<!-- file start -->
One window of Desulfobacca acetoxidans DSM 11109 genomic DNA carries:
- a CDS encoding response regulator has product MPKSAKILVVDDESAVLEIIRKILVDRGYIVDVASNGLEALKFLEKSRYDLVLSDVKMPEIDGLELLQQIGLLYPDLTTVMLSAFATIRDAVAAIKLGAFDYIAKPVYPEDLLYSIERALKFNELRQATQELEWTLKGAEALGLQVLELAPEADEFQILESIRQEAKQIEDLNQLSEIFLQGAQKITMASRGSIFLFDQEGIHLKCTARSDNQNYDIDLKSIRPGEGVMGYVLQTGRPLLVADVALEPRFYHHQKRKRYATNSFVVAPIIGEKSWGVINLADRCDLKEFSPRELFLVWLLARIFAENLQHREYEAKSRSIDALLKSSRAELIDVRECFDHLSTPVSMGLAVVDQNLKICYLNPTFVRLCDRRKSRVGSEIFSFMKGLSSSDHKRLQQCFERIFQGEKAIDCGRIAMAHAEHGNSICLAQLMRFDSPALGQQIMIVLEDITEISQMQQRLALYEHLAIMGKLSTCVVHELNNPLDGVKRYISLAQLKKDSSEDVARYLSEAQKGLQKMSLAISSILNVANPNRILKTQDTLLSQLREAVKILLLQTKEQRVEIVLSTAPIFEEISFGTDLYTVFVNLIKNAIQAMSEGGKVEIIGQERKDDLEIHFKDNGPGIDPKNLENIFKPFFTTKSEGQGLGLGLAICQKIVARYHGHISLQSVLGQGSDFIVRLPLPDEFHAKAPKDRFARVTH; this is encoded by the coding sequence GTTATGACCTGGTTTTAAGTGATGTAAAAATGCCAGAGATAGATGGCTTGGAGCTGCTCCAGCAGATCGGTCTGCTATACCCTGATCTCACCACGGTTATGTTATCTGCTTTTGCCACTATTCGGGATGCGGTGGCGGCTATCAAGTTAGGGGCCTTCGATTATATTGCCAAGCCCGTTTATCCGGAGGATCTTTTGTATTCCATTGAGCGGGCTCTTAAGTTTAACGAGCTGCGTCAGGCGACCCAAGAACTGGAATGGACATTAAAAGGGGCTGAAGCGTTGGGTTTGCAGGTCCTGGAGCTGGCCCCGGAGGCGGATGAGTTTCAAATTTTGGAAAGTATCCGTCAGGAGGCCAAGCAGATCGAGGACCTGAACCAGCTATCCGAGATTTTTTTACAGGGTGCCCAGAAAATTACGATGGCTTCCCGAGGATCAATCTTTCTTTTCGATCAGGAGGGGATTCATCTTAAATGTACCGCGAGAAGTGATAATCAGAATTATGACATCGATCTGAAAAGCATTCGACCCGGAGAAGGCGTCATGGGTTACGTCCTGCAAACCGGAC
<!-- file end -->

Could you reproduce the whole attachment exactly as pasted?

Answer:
One window of Desulfobacca acetoxidans DSM 11109 genomic DNA carries:
- a CDS encoding response regulator has product MPKSAKILVVDDESAVLEIIRKILVDRGYIVDVASNGLEALKFLEKSRYDLVLSDVKMPEIDGLELLQQIGLLYPDLTTVMLSAFATIRDAVAAIKLGAFDYIAKPVYPEDLLYSIERALKFNELRQATQELEWTLKGAEALGLQVLELAPEADEFQILESIRQEAKQIEDLNQLSEIFLQGAQKITMASRGSIFLFDQEGIHLKCTARSDNQNYDIDLKSIRPGEGVMGYVLQTGRPLLVADVALEPRFYHHQKRKRYATNSFVVAPIIGEKSWGVINLADRCDLKEFSPRELFLVWLLARIFAENLQHREYEAKSRSIDALLKSSRAELIDVRECFDHLSTPVSMGLAVVDQNLKICYLNPTFVRLCDRRKSRVGSEIFSFMKGLSSSDHKRLQQCFERIFQGEKAIDCGRIAMAHAEHGNSICLAQLMRFDSPALGQQIMIVLEDITEISQMQQRLALYEHLAIMGKLSTCVVHELNNPLDGVKRYISLAQLKKDSSEDVARYLSEAQKGLQKMSLAISSILNVANPNRILKTQDTLLSQLREAVKILLLQTKEQRVEIVLSTAPIFEEISFGTDLYTVFVNLIKNAIQAMSEGGKVEIIGQERKDDLEIHFKDNGPGIDPKNLENIFKPFFTTKSEGQGLGLGLAICQKIVARYHGHISLQSVLGQGSDFIVRLPLPDEFHAKAPKDRFARVTH; this is encoded by the coding sequence GTTATGACCTGGTTTTAAGTGATGTAAAAATGCCAGAGATAGATGGCTTGGAGCTGCTCCAGCAGATCGGTCTGCTATACCCTGATCTCACCACGGTTATGTTATCTGCTTTTGCCACTATTCGGGATGCGGTGGCGGCTATCAAGTTAGGGGCCTTCGATTATATTGCCAAGCCCGTTTATCCGGAGGATCTTTTGTATTCCATTGAGCGGGCTCTTAAGTTTAACGAGCTGCGTCAGGCGACCCAAGAACTGGAATGGACATTAAAAGGGGCTGAAGCGTTGGGTTTGCAGGTCCTGGAGCTGGCCCCGGAGGCGGATGAGTTTCAAATTTTGGAAAGTATCCGTCAGGAGGCCAAGCAGATCGAGGACCTGAACCAGCTATCCGAGATTTTTTTACAGGGTGCCCAGAAAATTACGATGGCTTCCCGAGGATCAATCTTTCTTTTCGATCAGGAGGGGATTCATCTTAAATGTACCGCGAGAAGTGATAATCAGAATTATGACATCGATCTGAAAAGCATTCGACCCGGAGAAGGCGTCATGGGTTACGTCCTGCAAACCGGAC